Born in Romania, Demetre Chiparus studied in Paris and stayed on to experience the cultural explosion of the inter-war years. He became an iconic Art Deco sculptor, his delicate figurines – which depict elaborately dressed dancers, children and animals – enjoying great popularity. Charting his life and influences, and the materials and foundries he used, this volume, originally launched in 1993, includes colour plates of his work, recently discovered pieces and updated information, alongside a selection of his paintings.
The Royal Portrait
Image and Impact
What constitutes a royal portrait? Jennifer Scott discusses visual portrayals of kings, queens, princes and princesses, from the portrait of Richard II by an anonymous 14th-century artist to Annie Leibovitz’s photograph of Elizabeth II in 2007. Illustrated with 157 examples, including works by great artists from Hans Holbein to Lucien Freud, the study explores the factors that contribute to a royal portrait: its accuracy of appearance, the artist’s aspirations, and the intended location and audience of the work.
The Comic Art of Thomas Rowlandson
Portly squires and foppish dandies, Jane-Austenesque heroines and their grotesque chaperones, dashing young officers and corrupt politicians… Thomas Rowlandson (1757–1827) skewered the follies and vices of his age better than any satirist since Hogarth. This catalogue brings together 100 of his scabrous engravings, largely from the Royal Collections. Mercilessly lampooning King George III, his troublesome offspring, and politicians such as William Pitt, they form a rogues’ gallery of Georgian England, and remain an inspiration to cartoonists today.
This study of the Genoese artist Giovanni Benedetto Castiglione (1609–1664) is the result of a collaboration between the Denver Art Museum and the Royal Collection, with its unrivalled holdings of Castiglione’s works in the Royal Library at Windsor Castle. Reproducing over 90 paintings and dry-brush drawings and illustrating a further 30 details, the catalogue offers a new appraisal of the artist’s works, his life and volatile personality, and his position within 17th-century art.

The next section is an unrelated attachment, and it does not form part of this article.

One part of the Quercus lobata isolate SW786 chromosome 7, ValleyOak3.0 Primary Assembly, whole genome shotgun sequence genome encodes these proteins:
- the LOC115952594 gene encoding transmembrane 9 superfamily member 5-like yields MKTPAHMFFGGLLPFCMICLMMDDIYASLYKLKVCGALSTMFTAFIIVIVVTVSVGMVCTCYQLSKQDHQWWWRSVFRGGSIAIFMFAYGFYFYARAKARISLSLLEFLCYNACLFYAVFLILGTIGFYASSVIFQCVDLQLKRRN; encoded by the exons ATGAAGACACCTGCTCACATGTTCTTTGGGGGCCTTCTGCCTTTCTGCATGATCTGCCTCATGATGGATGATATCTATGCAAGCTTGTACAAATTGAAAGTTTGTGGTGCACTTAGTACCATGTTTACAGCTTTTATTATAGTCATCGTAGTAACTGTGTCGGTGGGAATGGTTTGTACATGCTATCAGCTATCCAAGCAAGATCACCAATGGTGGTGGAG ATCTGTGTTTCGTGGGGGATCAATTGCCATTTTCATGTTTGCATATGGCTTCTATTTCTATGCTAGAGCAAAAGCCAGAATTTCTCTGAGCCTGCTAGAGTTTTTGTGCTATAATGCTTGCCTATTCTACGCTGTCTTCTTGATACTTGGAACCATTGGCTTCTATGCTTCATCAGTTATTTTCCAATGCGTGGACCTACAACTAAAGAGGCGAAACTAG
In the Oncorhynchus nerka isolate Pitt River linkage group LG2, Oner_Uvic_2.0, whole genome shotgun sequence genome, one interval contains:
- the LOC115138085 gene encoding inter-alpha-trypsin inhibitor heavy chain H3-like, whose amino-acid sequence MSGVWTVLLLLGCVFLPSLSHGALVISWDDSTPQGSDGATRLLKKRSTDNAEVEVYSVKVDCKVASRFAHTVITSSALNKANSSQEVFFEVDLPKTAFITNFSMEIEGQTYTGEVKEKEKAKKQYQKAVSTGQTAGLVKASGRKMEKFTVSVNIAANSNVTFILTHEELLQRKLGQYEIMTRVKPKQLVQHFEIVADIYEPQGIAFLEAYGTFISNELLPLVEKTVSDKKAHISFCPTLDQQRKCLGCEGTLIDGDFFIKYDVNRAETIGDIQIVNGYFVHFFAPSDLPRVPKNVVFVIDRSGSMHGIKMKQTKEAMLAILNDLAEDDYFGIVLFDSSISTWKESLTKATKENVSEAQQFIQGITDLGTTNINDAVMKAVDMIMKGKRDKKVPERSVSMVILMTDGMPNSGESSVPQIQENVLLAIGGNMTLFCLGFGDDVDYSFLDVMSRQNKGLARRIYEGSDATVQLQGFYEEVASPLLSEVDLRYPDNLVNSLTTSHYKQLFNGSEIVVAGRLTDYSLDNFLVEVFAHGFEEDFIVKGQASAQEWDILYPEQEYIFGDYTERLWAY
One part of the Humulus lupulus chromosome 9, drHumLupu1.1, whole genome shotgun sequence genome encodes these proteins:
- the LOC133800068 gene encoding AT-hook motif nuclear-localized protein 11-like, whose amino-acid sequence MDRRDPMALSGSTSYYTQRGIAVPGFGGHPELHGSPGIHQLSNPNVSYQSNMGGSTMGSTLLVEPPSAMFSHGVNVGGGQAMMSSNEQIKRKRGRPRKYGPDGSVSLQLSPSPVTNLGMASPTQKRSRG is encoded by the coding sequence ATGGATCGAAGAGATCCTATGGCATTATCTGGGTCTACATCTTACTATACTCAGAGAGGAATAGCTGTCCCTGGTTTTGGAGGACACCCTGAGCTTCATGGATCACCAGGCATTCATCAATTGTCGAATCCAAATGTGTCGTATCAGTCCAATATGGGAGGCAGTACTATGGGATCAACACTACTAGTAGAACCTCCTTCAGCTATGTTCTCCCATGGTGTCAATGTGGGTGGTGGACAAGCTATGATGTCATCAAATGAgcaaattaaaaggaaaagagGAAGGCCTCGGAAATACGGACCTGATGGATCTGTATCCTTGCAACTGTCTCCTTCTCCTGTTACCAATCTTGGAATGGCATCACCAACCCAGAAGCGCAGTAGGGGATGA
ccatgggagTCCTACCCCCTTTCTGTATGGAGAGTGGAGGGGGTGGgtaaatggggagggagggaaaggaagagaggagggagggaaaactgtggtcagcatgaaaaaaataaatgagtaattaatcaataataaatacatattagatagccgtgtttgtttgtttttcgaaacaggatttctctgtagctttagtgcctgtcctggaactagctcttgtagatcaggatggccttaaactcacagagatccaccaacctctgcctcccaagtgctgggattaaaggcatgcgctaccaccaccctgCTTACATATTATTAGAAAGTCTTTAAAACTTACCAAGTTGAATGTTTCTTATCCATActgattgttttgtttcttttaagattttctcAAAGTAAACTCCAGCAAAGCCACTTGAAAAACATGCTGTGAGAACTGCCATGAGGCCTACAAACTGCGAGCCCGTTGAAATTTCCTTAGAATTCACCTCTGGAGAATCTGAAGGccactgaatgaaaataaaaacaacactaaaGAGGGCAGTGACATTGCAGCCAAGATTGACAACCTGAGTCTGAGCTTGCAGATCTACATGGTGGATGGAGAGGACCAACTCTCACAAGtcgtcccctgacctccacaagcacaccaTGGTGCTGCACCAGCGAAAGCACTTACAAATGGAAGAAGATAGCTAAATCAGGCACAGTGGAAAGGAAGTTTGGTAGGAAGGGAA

Edward Lear's Nonsense Birds
Coming to life in just a few, seemingly effortless lines and the occasional wash of colour, Edward Lear’s nonsense birds have personality, attitude and, quite often, very human traits. Drawing on the British Library collections, this book presents birds from several of Lear’s original nonsense books, and includes stories, limericks, birds for learning colours and birds for learning the alphabet.
George Smart the Tailor of Frant
Artist in Cloth & Velvet Figures
Using off-cuts from his tailoring fabrics, George Smart created works now recognized as folk art. Exhibited at Tate Britain in 2014, this subsequent publication showcases 70 of Smart’s artworks, and pieces together a biography of the artist’s scantly recorded life.
‘Thomas Gainsborough lived as if electricity shot through his sinews and crackled at his finger ends.’ A gentle, empathetic family man, he also had a volatile streak that could lead him to slash his paintings, and a loose way of talking that shocked society. This biography reveals how an easygoing Suffolk lad was propelled to the highest echelons of Georgian Bath and London by his vast natural talent, and explores the contradictions of this complex and charismatic painter.
Themes and Variations
Thomas Gainsborough (1727–1788) earned his living and his fame through portraiture, but enjoyed and valued painting landscape above the ‘curs’d face business’. Published to accompany the first exhibition devoted solely to his landscape paintings and drawings, and illustrated with 35 finished works and 23 drawings and variations, this volume reveals the themes to which Gainsborough returned again and again, among them the ‘modesty of nature’, ‘quietness and ease’ and evening light.
Animal Prints from the British Museum
A rampaging elephant, a giant fish, an amorous goat and a monstrous pig are some of the fabled creatures featured in this collection of British Museum prints from the 15th to the early 19th century. The prints, which include woodcuts, engravings and etchings by Lucas Cranach the Elder, Goya, Stubbs and Bewick, are accompanied by insightful commentary on the history and symbolism of the depicted beasts.
The Chapel of St John the Baptist in the Church of São Roque
The Commission, The Building, The Collections
Commissioned by King John V of Portugal, the Chapel of St John the Baptist was built in Rome in 1747 before being dismantled and shipped to Lisbon, where it was reassembled in the church of São Roque. This comprehensive survey incorporates new research into the extraordinary circumstances of its design and construction, while its generous selection of colour photographs showcases the chapel’s architecture, statuary, metalwork and mosaics, alongside its rich collections of silverware, fabrics and antiquarian books.
The Hardy Family of Artists
Frederick Daniel, George, Heywood, James and Their Descendants
From James Hardy senior (1801–1879), who painted portrait miniatures in the 1820s, the traditions and skills of painting were handed down through generations of the Hardy family, whose members included some of the leading genre and animal painters of the 19th and early 20th centuries. Drawing on a collection of unpublished letters, documents and photographs inherited from the artists’ descendants, Kimber Hardy presents the first comprehensive assessment of their work.